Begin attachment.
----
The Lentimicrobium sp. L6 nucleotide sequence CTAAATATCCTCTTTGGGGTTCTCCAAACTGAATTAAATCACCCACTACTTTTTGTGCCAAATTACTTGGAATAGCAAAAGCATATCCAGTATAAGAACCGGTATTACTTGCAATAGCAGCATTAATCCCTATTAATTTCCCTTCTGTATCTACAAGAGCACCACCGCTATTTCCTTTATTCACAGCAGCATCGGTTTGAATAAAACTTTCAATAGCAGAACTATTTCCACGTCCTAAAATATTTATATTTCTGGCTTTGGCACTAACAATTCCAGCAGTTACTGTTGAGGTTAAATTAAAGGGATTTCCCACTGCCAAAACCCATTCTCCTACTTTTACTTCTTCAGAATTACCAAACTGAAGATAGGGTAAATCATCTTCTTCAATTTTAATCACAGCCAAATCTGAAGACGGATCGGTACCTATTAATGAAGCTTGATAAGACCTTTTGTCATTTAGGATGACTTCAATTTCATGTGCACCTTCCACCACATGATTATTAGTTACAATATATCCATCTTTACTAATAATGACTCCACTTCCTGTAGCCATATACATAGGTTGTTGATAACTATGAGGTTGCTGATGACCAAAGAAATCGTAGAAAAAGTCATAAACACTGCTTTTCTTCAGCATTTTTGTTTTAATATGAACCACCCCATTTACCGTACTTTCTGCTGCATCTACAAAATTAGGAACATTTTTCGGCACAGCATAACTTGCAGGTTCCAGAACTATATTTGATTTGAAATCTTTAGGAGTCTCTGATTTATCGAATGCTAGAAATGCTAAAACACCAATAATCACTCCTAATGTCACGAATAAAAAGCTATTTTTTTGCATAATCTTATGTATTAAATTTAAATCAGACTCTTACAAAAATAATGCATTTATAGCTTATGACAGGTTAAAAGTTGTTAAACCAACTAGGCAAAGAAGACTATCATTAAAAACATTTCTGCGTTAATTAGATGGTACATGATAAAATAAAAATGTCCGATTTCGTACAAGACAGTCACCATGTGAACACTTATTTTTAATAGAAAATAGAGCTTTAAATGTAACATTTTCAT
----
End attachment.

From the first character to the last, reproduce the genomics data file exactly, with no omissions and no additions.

The Lentimicrobium sp. L6 nucleotide sequence CTAAATATCCTCTTTGGGGTTCTCCAAACTGAATTAAATCACCCACTACTTTTTGTGCCAAATTACTTGGAATAGCAAAAGCATATCCAGTATAAGAACCGGTATTACTTGCAATAGCAGCATTAATCCCTATTAATTTCCCTTCTGTATCTACAAGAGCACCACCGCTATTTCCTTTATTCACAGCAGCATCGGTTTGAATAAAACTTTCAATAGCAGAACTATTTCCACGTCCTAAAATATTTATATTTCTGGCTTTGGCACTAACAATTCCAGCAGTTACTGTTGAGGTTAAATTAAAGGGATTTCCCACTGCCAAAACCCATTCTCCTACTTTTACTTCTTCAGAATTACCAAACTGAAGATAGGGTAAATCATCTTCTTCAATTTTAATCACAGCCAAATCTGAAGACGGATCGGTACCTATTAATGAAGCTTGATAAGACCTTTTGTCATTTAGGATGACTTCAATTTCATGTGCACCTTCCACCACATGATTATTAGTTACAATATATCCATCTTTACTAATAATGACTCCACTTCCTGTAGCCATATACATAGGTTGTTGATAACTATGAGGTTGCTGATGACCAAAGAAATCGTAGAAAAAGTCATAAACACTGCTTTTCTTCAGCATTTTTGTTTTAATATGAACCACCCCATTTACCGTACTTTCTGCTGCATCTACAAAATTAGGAACATTTTTCGGCACAGCATAACTTGCAGGTTCCAGAACTATATTTGATTTGAAATCTTTAGGAGTCTCTGATTTATCGAATGCTAGAAATGCTAAAACACCAATAATCACTCCTAATGTCACGAATAAAAAGCTATTTTTTTGCATAATCTTATGTATTAAATTTAAATCAGACTCTTACAAAAATAATGCATTTATAGCTTATGACAGGTTAAAAGTTGTTAAACCAACTAGGCAAAGAAGACTATCATTAAAAACATTTCTGCGTTAATTAGATGGTACATGATAAAATAAAAATGTCCGATTTCGTACAAGACAGTCACCATGTGAACACTTATTTTTAATAGAAAATAGAGCTTTAAATGTAACATTTTCAT